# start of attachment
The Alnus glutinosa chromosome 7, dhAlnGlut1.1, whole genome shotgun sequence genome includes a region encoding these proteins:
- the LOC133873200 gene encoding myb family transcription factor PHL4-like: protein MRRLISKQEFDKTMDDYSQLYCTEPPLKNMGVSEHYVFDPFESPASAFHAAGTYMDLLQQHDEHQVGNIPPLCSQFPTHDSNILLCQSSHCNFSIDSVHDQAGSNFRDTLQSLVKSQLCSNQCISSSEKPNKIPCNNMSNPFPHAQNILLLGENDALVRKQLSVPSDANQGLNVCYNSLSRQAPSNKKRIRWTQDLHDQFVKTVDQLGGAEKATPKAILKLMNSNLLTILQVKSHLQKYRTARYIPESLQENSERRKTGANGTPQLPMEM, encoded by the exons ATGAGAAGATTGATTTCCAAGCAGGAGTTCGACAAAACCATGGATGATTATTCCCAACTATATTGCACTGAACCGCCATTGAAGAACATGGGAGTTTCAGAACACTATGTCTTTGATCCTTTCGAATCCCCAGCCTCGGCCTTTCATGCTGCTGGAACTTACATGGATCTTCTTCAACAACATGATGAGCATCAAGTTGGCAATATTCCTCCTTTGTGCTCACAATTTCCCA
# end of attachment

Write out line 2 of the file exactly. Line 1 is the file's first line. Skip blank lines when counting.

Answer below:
- the LOC133873200 gene encoding myb family transcription factor PHL4-like: protein MRRLISKQEFDKTMDDYSQLYCTEPPLKNMGVSEHYVFDPFESPASAFHAAGTYMDLLQQHDEHQVGNIPPLCSQFPTHDSNILLCQSSHCNFSIDSVHDQAGSNFRDTLQSLVKSQLCSNQCISSSEKPNKIPCNNMSNPFPHAQNILLLGENDALVRKQLSVPSDANQGLNVCYNSLSRQAPSNKKRIRWTQDLHDQFVKTVDQLGGAEKATPKAILKLMNSNLLTILQVKSHLQKYRTARYIPESLQENSERRKTGANGTPQLPMEM, encoded by the exons ATGAGAAGATTGATTTCCAAGCAGGAGTTCGACAAAACCATGGATGATTATTCCCAACTATATTGCACTGAACCGCCATTGAAGAACATGGGAGTTTCAGAACACTATGTCTTTGATCCTTTCGAATCCCCAGCCTCGGCCTTTCATGCTGCTGGAACTTACATGGATCTTCTTCAACAACATGATGAGCATCAAGTTGGCAATATTCCTCCTTTGTGCTCACAATTTCCCA